By Michael J. Oyster, Chief Investment Officer, CFA, CAIA
Although frequently attributed to legendary Green Bay Packers coach Vince Lombardi, the quote “winning isn’t everything; it’s the only thing” was first uttered by UCLA Bruins football coach Henry Russell (“Red”) Sanders in the early 1950s. It’s a powerful statement that evokes a level of importance to winning that is all but impossible to understate.
Of all the decisions that investors make, one could argue that only one rises to that level of importance: asset allocation – the process of deciding which broad categories of investments to include in a portfolio and the individual allocation to each.
In our view, some of the most important early work on asset allocation was done in 1952 by a young graduate student named Harry Markowitz*. He deservedly shared in the Nobel Prize for Economics in 1990 for his groundbreaking research on the subject.
Later studies, including several by Roger Ibbotson**, showed that about 100% of the return amount, overall, can be explained by asset allocation policy. Asset allocation typically serves as the primary driver of an investment portfolio’s return. In other words, it’s potentially the “only thing.”
With that in mind, and rightfully so, investors take great care in deciding how to allocate assets.
Portfolios have evolved through time – years ago, many investors who once held only bonds began sprinkling in equities. In some investment portfolios, equities grew to nearly 60% allocations as part of the traditional “60/40” mix between stock and bonds, but it is common to see equity allocations well in excess of that today.
However, with interest rates low and equity valuations high, the expected future return of 60/40 is nearly as pessimistic as it has ever been. We would be foolish to expect investment returns of the future to match those of the recent past. Investors of the future will need to allocate differently to achieve their goals. Drawing upon the power of options-based strategies may provide the solution. But where do they fit within the traditional precepts of investment portfolio asset allocation?
It is often convenient to think of the building blocks of asset allocation in terms of asset categories – stocks, bonds, real assets, and some “catch-all” for strategies that exhibit a low correlation to others is a common starting point.
Where do options fit? Given that options strategies can be constructed to provide a wide range of risk/return profiles, no single category exists in which options will always neatly fit. It can be likened to attempting to categorize mutual funds, with their vastly varied profiles, into a single category. In our view, allocating to an asset should be based upon the asset’s individual risk/return profile and should only be considered if it is expected to improve the portfolio as a result of its inclusion.
Let’s look at one of the most common options strategies: covered call writing (also known as “buy-write”). Covered call writing, in most of its forms, should be classified as equity – more specifically, a better form of equity.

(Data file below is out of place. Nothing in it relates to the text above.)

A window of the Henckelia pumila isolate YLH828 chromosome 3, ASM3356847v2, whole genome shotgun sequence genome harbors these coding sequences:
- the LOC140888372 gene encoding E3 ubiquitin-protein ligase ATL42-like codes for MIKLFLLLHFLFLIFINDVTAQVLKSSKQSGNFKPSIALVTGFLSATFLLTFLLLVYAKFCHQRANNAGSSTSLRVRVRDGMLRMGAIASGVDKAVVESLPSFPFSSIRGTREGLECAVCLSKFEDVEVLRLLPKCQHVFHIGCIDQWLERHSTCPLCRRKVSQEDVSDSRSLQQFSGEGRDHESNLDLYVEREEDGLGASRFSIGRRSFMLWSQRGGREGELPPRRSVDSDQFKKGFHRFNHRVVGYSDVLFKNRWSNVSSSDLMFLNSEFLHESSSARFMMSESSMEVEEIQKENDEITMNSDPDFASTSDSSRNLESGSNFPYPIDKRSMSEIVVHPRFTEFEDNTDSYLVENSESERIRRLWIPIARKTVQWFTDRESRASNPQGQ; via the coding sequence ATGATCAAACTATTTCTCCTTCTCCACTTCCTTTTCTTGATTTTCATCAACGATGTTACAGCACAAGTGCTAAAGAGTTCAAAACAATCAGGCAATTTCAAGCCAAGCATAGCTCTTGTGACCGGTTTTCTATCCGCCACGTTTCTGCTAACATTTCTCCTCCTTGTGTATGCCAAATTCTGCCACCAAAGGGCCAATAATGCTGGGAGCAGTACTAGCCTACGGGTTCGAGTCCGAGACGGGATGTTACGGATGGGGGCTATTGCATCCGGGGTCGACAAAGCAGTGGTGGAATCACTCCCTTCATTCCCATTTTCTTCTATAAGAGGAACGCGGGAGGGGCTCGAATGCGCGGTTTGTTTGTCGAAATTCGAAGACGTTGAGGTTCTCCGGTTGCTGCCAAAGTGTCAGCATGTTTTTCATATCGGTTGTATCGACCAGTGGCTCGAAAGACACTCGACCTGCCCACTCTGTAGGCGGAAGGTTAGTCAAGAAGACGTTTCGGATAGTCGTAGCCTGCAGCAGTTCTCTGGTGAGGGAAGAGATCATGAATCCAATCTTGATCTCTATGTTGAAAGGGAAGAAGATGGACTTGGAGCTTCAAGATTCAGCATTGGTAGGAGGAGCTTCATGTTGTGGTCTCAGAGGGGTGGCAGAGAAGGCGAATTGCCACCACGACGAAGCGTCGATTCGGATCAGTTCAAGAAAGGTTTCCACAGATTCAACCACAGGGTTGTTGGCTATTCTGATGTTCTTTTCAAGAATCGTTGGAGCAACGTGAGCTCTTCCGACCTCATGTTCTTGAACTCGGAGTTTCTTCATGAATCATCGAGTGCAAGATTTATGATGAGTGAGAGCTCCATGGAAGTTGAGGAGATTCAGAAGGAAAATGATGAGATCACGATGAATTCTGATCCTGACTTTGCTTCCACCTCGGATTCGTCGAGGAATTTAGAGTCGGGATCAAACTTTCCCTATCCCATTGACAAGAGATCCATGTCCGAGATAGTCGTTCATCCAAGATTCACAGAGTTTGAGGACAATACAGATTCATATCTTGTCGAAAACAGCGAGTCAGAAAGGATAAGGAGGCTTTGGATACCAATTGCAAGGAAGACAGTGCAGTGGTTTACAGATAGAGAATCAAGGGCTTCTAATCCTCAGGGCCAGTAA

The Chicago Board Options Exchange developed the Cboe S&P 500 BuyWrite Index (BXM), which is a benchmark index designed to track the performance of a hypothetical buy-write strategy on the S&P 500 Index. As shown in the graph below, in years when the S&P 500 returns less than 10% (or declines), the BXM has outperformed the S&P 500 nearly every time.
If, as expected, broad equity indexes fail to achieve the stratospheric returns they have almost without interruption over the past 13 years, covered call writing could help make up the shortfall.
Fixed income can also serve two important roles in portfolio construction: 1) Income and 2) protection against equity risk. Options strategies can be constructed to exhibit one or both of these characteristics. Selling calls and puts can generate income. If, by contrast, the concern is equity risk, an options-based hedge can be enacted that very closely matches a specific equity protection goal. In some cases, investors can construct such a hedge while requiring zero out-of-pocket cost.
To us, the key when placing options in a diversified portfolio is recognizing that not all options strategies are created equal. Some strategies can increase expected returns, many others can help reduce risk. Option selling strategies can also generate an additional stream of income. Investors who understand these strategies can deploy them in ways to add value beyond what can be expected from traditional asset allocation – an especially important goal if traditional allocations fail to achieve comparable returns in the future as they have in the past.
[*] “Portfolio Selection”, Harry Markowitz, The Journal of Finance, Vol. 7, No. 1. (Mar. 1952), pp. 77-91.
[**] “Does Asset Allocation Policy Explain 40, 90 or 100 Percent of Performance?” by Roger G. Ibbotson and Paul D. Kaplan, printed in the Financial Analysts Journal, January/February 2000.